That's where the joy came from
and, yes,
That's the power of the resurrection 

That is the power of the gospel of Jesus Christ - that ordinary people are given in Christ a chance to do extraordinary things and to take nothing and make something, to go from nobody to somebody.  

Why is it that people respond to the gospel of Jesus Christ? Even more so, why is it that the poor, the oppressed, the marginalized, the disinherited, the old, the weak respond to the gospel of Jesus Christ? And this is the case in all ages, at all times, in all places. Is it not because those are the categories of people in the society who have expectations of transformation? They know that their condition need not be permanent. It can be transformed. They know that what they are, where they are, is not enough and therefore needs transforming. And so they look to the Risen Christ to perform in them that which will transform and renew them. 

Now let us consider this transformation we are talking about. What is it? Does it happen because of our cleverness, ability, goodness, skill or power? Certainly not. Remember that the text says that Peter and John, and no doubt most of the other disciples, were uneducated, illiterate common people, and that is why they wondered at what they were able to do. But then they realized these people "had been with Jesus". They recognized that the power, the boldness, was not in the peculiar characteristics of Peter and John, but that it had to come from somewhere. They had not been born saints, they were not born heroic; so where did it come from? There had only to be one explanation; they had been with Jesus. They had caught the infection of the resurrection and believed themselves to have the same power as Jesus Christ. That is the only reason for them to have the audacity to say to the crippled man, "Silver and gold have I not, but what I have I give to you; walk in the name of Jesus." Note that they say ‘what I have'. It means they believed they now had the power of Jesus Christ. How else could they have the confidence to say to the man, stand up and walk; how else could they have the courage to stand up to the civil authorities; how else could they stand before the multitude of thousands of people and proclaim the gospel? There is only one answer to these questions: because they had been with Jesus.  

Being a window of opportunity, being a means of grace, being the place in which the Holy Spirit makes its dwelling, is the vocation of ordinary people. That is why the shepherds are summoned to the manger to be the first witnesses of the new-born Prince of Peace, that is why the women are summoned to the empty tomb to be the first to witness the resurrection of the Saviour of the world, that is why the fishermen and most ordinary people are summoned into the vanguard of Jesus' movement, so that through them, through ordinary people like you and me, Christ might be seen and known.  

When I behold the Christian Church in China, I see you being a window of opportunity, I see you being a means of grace, I see you and the church in this great country being the place in which the Holy Spirit had made its dwelling place. I see you being summoned by the Risen Christ to be witnesses to the world today. I see you being summoned to be the vanguard of what the Church of Jesus Christ is to be in the 21st century. The church in China and Chinese Christians are very well placed to testify to the words of Paul to the Romans that "suffering produces endurance, and endurance produces character, and character produces hope, and hope does not disappoint us, because God's love has been poured into our hearts through the Holy Spirit that has been given to us".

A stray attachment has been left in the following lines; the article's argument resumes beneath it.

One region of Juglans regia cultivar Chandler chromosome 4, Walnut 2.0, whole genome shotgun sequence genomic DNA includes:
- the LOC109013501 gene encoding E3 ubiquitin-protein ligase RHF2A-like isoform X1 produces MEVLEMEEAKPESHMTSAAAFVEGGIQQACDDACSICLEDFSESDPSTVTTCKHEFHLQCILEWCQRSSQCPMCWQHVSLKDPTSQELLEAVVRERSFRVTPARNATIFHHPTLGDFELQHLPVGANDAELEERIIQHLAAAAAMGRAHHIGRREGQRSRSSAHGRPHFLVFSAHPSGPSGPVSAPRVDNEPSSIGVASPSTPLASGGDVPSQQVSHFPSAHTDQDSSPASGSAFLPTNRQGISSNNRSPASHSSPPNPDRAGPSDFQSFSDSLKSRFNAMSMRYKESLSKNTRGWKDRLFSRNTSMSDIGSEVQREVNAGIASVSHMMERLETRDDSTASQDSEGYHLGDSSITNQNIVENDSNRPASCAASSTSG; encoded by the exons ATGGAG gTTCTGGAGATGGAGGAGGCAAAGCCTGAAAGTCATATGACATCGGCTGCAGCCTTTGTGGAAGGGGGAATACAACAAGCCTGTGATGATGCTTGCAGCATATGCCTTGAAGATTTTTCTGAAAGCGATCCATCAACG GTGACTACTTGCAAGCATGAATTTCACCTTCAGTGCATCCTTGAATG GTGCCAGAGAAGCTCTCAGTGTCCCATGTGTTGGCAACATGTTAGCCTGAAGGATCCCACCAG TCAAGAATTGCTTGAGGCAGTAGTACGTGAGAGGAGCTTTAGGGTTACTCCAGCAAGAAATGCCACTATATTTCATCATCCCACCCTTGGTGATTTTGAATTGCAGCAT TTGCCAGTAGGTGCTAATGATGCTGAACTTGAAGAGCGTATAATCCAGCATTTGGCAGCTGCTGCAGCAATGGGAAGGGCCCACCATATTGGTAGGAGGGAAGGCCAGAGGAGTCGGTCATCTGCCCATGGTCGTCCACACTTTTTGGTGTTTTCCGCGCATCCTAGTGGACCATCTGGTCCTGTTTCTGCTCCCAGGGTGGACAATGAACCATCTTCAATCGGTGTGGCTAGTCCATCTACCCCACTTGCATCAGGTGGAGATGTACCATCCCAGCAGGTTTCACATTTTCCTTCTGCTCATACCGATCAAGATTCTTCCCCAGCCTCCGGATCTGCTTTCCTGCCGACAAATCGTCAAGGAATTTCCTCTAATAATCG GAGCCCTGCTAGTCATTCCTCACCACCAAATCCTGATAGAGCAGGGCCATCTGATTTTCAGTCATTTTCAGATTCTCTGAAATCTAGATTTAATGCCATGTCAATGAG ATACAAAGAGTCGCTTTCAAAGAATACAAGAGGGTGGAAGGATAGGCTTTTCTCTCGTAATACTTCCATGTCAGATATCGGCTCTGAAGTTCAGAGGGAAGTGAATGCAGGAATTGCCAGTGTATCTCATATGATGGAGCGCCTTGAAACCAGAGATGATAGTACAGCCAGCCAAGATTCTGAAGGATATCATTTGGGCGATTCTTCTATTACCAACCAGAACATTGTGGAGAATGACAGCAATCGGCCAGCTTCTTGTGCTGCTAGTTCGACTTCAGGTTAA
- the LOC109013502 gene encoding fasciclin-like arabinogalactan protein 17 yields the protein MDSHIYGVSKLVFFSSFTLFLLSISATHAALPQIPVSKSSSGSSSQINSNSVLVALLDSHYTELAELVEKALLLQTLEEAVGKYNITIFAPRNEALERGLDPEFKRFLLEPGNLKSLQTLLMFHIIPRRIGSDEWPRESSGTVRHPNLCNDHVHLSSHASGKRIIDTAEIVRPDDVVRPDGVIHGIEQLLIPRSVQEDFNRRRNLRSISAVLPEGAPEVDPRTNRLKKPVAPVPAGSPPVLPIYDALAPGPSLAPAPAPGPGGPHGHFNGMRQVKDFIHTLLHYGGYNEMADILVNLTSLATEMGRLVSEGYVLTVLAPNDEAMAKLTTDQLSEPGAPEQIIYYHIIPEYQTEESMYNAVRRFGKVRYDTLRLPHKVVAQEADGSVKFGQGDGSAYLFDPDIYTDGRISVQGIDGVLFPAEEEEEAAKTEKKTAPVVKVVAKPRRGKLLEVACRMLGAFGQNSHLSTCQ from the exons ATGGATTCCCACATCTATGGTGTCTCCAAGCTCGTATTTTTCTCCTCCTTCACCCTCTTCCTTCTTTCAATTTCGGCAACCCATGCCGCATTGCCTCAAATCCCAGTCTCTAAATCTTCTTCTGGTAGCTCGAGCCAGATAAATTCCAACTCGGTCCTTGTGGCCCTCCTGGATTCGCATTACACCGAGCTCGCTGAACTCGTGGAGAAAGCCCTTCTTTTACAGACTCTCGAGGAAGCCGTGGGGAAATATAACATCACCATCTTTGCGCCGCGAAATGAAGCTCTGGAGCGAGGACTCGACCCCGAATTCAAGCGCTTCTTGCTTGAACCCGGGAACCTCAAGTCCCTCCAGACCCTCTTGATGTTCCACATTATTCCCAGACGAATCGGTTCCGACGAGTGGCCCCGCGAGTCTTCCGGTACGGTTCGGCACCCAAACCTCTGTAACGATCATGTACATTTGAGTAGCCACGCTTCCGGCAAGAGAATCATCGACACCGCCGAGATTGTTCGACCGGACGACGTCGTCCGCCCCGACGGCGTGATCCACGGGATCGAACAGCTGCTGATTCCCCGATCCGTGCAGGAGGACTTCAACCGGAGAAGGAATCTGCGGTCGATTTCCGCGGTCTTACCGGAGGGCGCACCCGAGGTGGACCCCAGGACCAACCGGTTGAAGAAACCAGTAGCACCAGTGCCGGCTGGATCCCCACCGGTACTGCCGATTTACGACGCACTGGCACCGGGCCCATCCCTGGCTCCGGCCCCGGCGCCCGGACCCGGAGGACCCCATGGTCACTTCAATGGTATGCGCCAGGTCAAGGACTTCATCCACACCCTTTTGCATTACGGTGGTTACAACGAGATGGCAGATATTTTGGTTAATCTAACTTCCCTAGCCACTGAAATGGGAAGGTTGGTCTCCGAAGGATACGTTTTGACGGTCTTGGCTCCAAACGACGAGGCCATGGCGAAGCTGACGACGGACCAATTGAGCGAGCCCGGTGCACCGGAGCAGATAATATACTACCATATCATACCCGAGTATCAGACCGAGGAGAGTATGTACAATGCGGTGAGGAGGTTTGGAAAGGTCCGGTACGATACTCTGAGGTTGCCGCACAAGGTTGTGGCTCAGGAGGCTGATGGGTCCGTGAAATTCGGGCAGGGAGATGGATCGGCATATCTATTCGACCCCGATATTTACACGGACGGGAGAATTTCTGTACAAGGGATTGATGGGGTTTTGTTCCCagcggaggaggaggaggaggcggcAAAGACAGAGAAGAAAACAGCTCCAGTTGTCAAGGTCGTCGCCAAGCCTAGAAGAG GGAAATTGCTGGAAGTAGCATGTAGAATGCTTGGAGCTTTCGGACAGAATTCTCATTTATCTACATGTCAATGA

This kind of testimony needs to be given everywhere because it is inspiring. Many people in China need to hear it, as do many in other parts of Asia and indeed the world over. The Christian Church has survived down through the ages because so many ordinary people have gone through suffering and endurance and they have come out victorious. Their hope does not disappoint them because it is solidly grounded in the love of God that has been poured in their hearts. The Christian Church cannot survive without the ordinary people and nowhere else is this truer than here in China. Many in the world continue to ask, how home the church in China is vibrant and thriving? You have your testimony to tell in answer to this question. But what I know is that it is because of the work and witness of ordinary Chinese who have been with Jesus. It is precisely because you have been with Jesus that you have done extraordinary things without which the church could not have survived and thrived through difficult circumstances. Just as Peter and John were empowered to do extraordinary things, so will many Chinese Christians who are ordinary people be empowered by the Holy Spirit to do extraordinary things and witness to the gospel of Jesus Christ. Just as Peter and John and other ordinary folk were transformed and did mighty deeds, so will the ordinary Chinese, and indeed many ordinary people elsewhere in the world, ordinary people just like you and me, receive the transforming power of the Risen and Living Christ if we put our full trust in him. This is the continuing miracle of the power of the Good News, the gospel. Not only just because Jesus Christ rose from the dead, but that you and I may rise from the death in which we now find ourselves, and become in our ordinary lives beings of extraordinary witness to Christ so that in addition to the ample silver and gold that we may possess, we may give something that our today's world needs: power and love of our Saviour Jesus Christ. That is the vocation of the ordinary people in the Chinese church. May the grace of our Lord Jesus Christ and the abundant love of God the Father, and the inexhaustible power of the Holy Spirit empower you in fulfilling this vocation here in China and in the world that God so much loved and still loves.